How To Fix A Stripped Screw Hole In Wood?

How To Fix A Stripped Screw Hole In Wood
How To Fix A Stripped Screw Hole In Wood

Now, getting a stripped screw out of wood is the easy part. However, when it comes to restoring the wooden plank back to its original state (or at least a presentable state), you will have to go through a lot more hassle. So, be prepared to spend a few hours trying to fix your DIY project.

What worked for me was a plaster solution, but you can also try an epoxy solution. Depending upon the availability and the severity of the issue, both of these can help you fix a stripped screw hole in wood. So, don’t worry too much if you’re sitting on these materials.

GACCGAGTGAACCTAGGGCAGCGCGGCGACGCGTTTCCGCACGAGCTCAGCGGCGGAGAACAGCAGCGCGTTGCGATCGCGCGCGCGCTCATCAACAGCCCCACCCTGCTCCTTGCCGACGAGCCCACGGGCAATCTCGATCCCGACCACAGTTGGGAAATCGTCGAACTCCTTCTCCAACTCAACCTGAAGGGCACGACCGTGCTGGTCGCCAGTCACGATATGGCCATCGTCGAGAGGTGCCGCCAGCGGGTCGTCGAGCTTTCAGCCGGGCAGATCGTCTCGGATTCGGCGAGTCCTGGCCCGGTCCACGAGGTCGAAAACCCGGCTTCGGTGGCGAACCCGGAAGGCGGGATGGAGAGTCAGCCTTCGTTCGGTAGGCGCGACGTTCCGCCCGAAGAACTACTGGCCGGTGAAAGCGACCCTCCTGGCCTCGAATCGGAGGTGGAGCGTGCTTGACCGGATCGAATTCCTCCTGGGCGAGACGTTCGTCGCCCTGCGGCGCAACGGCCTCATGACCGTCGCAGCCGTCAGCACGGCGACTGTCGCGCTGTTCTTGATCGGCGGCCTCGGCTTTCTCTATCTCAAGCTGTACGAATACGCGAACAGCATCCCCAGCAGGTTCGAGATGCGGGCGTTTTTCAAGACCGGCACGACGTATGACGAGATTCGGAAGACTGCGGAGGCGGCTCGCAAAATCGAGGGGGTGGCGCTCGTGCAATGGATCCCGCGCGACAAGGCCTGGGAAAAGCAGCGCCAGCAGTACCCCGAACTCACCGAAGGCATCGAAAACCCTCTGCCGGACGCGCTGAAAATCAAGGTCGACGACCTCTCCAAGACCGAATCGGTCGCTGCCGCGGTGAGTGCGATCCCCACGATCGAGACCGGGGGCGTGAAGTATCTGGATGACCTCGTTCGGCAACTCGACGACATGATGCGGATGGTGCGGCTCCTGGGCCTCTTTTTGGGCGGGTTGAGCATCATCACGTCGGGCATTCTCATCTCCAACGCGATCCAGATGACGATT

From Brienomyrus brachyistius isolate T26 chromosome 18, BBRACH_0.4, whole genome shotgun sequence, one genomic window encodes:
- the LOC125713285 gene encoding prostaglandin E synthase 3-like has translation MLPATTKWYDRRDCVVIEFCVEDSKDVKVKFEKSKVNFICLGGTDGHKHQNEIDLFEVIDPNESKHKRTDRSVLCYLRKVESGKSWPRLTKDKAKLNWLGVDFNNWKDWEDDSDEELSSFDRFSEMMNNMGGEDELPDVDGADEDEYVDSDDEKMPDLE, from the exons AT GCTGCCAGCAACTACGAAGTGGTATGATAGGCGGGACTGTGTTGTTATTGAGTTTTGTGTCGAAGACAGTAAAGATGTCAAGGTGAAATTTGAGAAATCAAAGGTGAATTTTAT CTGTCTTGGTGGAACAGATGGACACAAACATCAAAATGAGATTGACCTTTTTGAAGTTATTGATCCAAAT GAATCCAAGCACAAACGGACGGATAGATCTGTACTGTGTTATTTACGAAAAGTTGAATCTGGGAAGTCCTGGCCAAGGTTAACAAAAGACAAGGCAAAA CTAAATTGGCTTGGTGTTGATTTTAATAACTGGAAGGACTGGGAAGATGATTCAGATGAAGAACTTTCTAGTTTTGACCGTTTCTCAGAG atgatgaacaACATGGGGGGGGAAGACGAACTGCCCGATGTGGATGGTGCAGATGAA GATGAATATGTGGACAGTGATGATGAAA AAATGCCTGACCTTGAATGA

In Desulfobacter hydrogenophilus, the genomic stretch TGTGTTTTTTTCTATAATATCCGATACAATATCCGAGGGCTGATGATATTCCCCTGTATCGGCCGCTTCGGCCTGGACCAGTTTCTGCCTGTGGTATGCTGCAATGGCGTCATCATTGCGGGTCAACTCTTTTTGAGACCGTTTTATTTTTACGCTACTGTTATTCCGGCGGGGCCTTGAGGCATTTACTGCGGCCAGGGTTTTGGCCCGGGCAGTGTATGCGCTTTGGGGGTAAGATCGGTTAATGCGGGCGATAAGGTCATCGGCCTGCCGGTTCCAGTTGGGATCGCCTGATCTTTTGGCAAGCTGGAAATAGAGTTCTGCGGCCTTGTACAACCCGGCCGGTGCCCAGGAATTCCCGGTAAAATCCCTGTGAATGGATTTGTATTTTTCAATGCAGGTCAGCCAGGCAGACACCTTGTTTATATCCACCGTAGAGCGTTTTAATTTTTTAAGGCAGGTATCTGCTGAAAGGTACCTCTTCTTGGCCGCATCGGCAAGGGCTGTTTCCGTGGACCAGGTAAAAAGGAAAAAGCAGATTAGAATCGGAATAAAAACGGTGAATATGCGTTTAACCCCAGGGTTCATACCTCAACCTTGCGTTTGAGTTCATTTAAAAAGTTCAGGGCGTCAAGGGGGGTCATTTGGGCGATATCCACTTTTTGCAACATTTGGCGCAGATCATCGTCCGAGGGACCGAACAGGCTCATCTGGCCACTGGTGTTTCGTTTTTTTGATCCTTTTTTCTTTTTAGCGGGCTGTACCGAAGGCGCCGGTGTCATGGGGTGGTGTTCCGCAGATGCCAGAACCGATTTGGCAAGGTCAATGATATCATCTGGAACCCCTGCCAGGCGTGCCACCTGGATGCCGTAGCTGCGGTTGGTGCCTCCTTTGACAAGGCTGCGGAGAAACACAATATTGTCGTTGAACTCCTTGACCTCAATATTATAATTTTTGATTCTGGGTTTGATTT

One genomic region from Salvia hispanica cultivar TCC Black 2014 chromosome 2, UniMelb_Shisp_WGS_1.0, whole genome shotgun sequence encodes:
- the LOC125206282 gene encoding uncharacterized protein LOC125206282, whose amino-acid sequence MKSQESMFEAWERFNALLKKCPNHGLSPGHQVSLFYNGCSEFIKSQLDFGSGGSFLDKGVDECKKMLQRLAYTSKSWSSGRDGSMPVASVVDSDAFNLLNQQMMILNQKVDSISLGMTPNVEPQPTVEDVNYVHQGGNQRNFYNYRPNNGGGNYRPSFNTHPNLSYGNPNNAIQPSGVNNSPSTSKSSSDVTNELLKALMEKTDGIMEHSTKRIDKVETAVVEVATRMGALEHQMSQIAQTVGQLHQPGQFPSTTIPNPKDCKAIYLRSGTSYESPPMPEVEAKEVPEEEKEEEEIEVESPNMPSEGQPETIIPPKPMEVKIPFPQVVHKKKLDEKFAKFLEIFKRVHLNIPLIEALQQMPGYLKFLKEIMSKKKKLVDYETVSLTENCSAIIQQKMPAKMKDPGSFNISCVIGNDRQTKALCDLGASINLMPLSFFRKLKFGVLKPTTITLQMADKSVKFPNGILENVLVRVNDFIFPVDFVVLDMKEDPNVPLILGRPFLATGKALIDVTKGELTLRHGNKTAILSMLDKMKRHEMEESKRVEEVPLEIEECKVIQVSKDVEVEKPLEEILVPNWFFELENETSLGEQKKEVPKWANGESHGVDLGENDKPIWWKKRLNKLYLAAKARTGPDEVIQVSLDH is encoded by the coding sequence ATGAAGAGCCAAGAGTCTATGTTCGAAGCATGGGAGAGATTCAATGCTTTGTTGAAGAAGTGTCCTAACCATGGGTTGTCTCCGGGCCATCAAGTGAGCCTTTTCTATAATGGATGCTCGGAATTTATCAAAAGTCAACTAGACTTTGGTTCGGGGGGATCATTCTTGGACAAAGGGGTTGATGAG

While plaster is easier to manage most of the time because of its consistency, I’ve seen people develop some crazy designs with an epoxy mixture. So, if you’re trying to challenge yourself, be sure to stick with epoxy instead of plaster. It will take more expertise, but you’ll surely get better results.

How To Fix A Stripped Screw Hole In Wood?

Personally, I always use a thin wooden piece along with plaster to seal up the hole that is left by a stripped screw. It is simply quicker, and I can get through the DIY project pretty easily when relying on this method. So, if you’re also new to the game, just try out the method I use. 



While there is no serious risk here, I’ll still suggest that you use foot protection ( In case you drop the wooden plank on your feet), and also, having rubber gloves will keep your hands away from the mess. So, get yourself some gloves and a pair of work boots before starting the patching routine.

Materials Needed

You don’t need a ton of things to get through the patching cycle. Just use some

  • Plaster
  • Hot water